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Modern Family resolves its love triangle, and finds comfort in familiarity

Illustration for article titled Modern Family resolves its love triangle, and finds comfort in familiarity
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After spending much of last week’s episode indulging in rather meaningless storylines, this week’s episode of Modern Family, “Torn Between Two Lovers,” gets back to one of the season’s predominant bits of conflict, which is the love triangle developing between Haley, her boyfriend Arvin, and her old and incredibly persistent flame Dylan. Ever since catching up with Dylan again, kissing him, and then sleeping with him while Arvin went overseas for a bit, she’s been struggling to figure out who she’s truly in love with. Dylan’s re-introduction felt like a narrative contrivance at the end of last season, but with Chris Geere always set to be in just a few episodes, his inclusion in Haley’s story suddenly makes more sense. Still, a love triangle here is a tired idea, and it’s with great relief that this episode puts an end to it all.


That sounds overly negative though, because the truth is that Modern Family has done a good job of making Haley’s indecision feel real. Haley’s always been a bit of a one-note character; she’s there as a punchline for everyone else, and rarely gets her own time to shine as a person with feelings and ambitions the way some of the other characters do. This tangled love business is some of the most substantial stuff Haley has received in the show’s entire run, and while Dylan will always feel a bit stale, it makes sense that Haley, having grown in a number of ways, would be challenged by a figure from her past, the one she simply can’t shake.

That clash between past and future, between Dylan and Arvin, provides some interesting material for Claire and Phil to argue over. They’re overly invested in Haley’s decision, as Claire has always despised Dylan and sees Arvin as Haley’s opportunity to lead a stable life, while Phil sees himself in Dylan, the scrappy underdog who’s always punching above his weight with his crushes. No matter their reasons, they overstep their bounds, with Phil trying to get Dyaln a face-to-face meeting with Haley, and Claire creepily trying to set the mood for Arvin and Haley to reconnect.

Phil and Claire’s insertion into this storyline is the biggest drawback. Part of it makes sense, because they’ve always had conflicting feelings about Dylan, but the show leans on the ludicrous a little too much. As is typical in these last few seasons, Claire’s behavior is just too over the top. Her whole line of thinking isn’t simply that Dylan isn’t good enough for Haley, it’s that Haley is incapable of making decisions for herself. At what point will Claire’s character change along with her family? She’s stuck being the same neurotic, overbearing person she’s always been, and it hampers a lot of the potential that can come with the more “adult” stories the show is telling with Haley, Alex, and Luke. Plus, none of it is funny.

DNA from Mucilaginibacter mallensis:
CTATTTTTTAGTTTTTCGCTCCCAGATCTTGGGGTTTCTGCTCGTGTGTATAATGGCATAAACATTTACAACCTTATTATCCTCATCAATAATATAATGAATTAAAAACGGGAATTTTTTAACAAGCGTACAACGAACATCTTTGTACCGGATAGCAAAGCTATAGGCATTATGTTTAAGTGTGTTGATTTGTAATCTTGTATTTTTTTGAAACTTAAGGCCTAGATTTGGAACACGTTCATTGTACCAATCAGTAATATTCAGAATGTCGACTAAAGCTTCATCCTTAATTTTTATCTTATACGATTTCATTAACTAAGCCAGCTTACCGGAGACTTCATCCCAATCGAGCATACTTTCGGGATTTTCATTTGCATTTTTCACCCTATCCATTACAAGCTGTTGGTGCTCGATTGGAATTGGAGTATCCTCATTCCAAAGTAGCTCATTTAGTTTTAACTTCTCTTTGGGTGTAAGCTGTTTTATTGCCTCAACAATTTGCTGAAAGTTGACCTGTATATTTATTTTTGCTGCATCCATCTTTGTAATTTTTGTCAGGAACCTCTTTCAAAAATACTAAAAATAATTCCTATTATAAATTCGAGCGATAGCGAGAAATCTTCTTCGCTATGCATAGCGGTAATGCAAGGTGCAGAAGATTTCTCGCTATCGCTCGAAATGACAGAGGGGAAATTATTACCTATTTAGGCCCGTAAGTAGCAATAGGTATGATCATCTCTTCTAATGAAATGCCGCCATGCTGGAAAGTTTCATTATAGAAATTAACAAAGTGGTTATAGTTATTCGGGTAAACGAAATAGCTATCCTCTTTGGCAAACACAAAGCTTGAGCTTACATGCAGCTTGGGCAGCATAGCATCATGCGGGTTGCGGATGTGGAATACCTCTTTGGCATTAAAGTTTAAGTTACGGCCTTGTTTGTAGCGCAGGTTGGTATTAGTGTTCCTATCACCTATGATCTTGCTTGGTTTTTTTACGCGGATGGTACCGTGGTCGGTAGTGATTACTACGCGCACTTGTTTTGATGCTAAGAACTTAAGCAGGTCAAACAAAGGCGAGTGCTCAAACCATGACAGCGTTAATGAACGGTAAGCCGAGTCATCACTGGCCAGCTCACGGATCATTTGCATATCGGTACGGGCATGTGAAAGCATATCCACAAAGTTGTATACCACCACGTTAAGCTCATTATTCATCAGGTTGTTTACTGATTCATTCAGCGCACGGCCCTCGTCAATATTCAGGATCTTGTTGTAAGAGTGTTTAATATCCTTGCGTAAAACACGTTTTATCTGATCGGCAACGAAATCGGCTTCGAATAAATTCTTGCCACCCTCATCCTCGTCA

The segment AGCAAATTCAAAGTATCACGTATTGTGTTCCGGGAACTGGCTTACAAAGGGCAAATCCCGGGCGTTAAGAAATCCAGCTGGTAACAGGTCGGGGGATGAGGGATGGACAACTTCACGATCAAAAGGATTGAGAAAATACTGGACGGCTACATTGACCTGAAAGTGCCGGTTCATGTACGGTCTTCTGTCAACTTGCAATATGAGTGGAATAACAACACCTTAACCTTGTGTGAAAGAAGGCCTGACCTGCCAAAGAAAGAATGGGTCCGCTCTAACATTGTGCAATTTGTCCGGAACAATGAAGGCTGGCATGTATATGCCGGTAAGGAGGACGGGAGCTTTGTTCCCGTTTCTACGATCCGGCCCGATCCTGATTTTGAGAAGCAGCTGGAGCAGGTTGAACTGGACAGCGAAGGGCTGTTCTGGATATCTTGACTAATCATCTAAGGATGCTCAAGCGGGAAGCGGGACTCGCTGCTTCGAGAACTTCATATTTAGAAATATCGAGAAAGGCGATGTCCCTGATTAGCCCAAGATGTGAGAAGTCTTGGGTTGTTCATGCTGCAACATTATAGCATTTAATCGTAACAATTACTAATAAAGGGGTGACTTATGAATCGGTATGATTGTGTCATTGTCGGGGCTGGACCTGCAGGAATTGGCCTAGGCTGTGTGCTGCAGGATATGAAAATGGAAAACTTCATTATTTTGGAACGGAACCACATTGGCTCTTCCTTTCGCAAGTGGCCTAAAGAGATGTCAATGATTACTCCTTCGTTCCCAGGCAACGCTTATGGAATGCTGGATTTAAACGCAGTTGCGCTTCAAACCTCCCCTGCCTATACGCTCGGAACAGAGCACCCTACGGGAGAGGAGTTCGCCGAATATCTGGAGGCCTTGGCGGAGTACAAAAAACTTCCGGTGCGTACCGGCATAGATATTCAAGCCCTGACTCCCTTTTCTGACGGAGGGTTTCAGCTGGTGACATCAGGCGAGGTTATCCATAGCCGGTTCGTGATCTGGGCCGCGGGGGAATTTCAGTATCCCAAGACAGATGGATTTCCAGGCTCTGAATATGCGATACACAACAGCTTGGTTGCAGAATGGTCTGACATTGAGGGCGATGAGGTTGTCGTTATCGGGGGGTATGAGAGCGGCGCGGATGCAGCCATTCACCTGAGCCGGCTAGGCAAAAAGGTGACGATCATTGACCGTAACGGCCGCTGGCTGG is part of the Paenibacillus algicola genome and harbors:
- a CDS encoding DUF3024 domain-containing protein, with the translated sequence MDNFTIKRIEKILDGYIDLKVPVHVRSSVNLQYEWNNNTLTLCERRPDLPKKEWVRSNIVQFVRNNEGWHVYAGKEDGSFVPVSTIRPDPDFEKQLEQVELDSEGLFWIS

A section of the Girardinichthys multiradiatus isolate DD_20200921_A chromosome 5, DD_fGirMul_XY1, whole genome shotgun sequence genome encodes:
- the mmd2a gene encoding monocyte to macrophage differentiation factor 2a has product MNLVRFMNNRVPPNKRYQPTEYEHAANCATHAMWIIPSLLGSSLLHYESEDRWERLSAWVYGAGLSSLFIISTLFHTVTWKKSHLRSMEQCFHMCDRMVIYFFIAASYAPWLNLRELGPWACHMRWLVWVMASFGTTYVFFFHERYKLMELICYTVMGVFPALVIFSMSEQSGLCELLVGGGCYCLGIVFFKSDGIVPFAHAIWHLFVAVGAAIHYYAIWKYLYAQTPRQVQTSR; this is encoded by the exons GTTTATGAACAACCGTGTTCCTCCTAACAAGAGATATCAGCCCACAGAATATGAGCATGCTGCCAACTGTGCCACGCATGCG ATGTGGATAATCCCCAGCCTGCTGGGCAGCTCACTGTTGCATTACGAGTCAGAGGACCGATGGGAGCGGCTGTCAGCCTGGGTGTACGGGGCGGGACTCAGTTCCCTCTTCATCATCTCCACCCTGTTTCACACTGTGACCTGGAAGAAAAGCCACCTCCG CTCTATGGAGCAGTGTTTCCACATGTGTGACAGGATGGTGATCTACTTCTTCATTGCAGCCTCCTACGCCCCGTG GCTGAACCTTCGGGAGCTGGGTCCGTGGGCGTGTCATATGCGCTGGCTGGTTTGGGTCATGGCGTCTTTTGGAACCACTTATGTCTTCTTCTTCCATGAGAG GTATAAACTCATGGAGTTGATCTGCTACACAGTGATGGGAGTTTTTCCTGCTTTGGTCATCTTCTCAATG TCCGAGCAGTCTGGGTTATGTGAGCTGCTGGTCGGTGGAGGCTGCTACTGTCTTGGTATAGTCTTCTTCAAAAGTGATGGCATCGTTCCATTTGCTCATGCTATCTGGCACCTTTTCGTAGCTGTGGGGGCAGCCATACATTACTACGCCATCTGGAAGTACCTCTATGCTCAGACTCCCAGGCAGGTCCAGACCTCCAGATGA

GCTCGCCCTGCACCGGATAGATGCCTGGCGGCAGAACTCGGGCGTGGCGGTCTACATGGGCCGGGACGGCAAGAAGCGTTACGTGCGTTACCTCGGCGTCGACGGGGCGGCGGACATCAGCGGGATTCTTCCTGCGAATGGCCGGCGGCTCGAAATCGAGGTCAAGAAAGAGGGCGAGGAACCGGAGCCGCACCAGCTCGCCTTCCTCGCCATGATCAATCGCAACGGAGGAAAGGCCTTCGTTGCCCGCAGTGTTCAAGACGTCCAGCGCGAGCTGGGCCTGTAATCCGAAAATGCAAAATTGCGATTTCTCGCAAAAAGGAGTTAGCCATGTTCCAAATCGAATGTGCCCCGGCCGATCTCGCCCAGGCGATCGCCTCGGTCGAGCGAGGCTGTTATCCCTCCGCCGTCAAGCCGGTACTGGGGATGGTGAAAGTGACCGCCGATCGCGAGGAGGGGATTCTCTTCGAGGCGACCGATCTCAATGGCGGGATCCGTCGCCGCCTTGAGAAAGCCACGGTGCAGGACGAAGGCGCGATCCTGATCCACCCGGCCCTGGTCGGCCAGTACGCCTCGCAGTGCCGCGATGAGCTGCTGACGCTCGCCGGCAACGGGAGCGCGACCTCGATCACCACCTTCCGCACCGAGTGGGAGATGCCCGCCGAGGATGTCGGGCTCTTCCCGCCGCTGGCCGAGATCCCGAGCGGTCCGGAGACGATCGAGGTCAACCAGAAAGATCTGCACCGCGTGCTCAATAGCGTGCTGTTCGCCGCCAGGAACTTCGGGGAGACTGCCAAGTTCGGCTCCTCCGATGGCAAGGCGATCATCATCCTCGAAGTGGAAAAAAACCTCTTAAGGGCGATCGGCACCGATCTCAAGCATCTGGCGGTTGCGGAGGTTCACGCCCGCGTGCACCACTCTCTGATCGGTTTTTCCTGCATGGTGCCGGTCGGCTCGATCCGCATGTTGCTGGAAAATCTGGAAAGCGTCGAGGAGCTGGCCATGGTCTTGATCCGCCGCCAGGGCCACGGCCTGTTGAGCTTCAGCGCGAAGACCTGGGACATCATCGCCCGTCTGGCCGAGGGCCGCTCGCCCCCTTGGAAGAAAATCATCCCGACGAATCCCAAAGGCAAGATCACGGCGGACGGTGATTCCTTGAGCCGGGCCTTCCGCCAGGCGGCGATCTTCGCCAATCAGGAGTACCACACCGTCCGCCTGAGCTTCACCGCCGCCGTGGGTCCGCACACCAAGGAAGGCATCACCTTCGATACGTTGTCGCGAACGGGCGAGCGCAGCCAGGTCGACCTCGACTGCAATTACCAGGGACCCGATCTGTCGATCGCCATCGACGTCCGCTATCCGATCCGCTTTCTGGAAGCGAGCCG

At least the actual love triangle material is nuanced enough and true to the characters. Haley’s indecision rings true. Yes, Dylan popping up again is annoyingly convenient, but that’s kind of his thing. He’s always there when Haley needs a wake-up call. This time around it’s the fact that she’s not totally at home with Arvin. Sure, she says she loves him, and Sarah Hyland does a wonderful job of selling the angst of Haley’s torn feelings, but it’s clear that they’re missing something. That something is the kind of natural connection that also courses through Phil and Claire’s relationship. They may not always have a ton in common, but they balance each other out. They’re a good team in life, not just in love, and they make each other better. That’s what Haley sees in Dylan.

While the rest of the episode is defined by throwaway stories— I can barely sit through any storyline with Manny, Jay, and Gloria these days, while Cam and Mitchell’s reality check about how grateful they are to have kids is charming enough— Haley’s feels consequential in the context of this season, where Modern Family might be ending. The journey and outcome feels thought out in a way that’s rare for the show these days. Not only does she briefly ask for real advice from her parents, she eventually trusts her gut and breaks things off with Arvin. The real win here though is that she doesn’t immediately jump into anything with Dylan. She’s broken up about Arvin because there were real feelings there, so she needs to ease back into things. And what better way to ease into things than to ride a scooter into the sunset while your high school sweetheart, dressed in a goofy heart costume, walks next to you? It’s a sweet conclusion to a well-told story, and it gives me hope that Modern Family can add a little more maturity to its remaining episodes. 


Stray observations

  • Speaking of being true to character, it makes so much sense that Manny would have a truly obnoxious girlfriend.
  • That said, her Gloria impression is spot on.
  • Jay doesn’t think Manny’s girlfriend’s improv dreams will pan out because “we’re only lucky enough to get one Wayne Brady in a lifetime.” Just so we’re clear, Colin Mochrie is the true GOAT.
  • “Is any part of you still hearing first trip to Tanzania.”

Kyle Fowle is a freelance writer based out of Canada. He writes about TV and wrestling for The A.V. Club, Real Sport, EW, and Paste Magazine.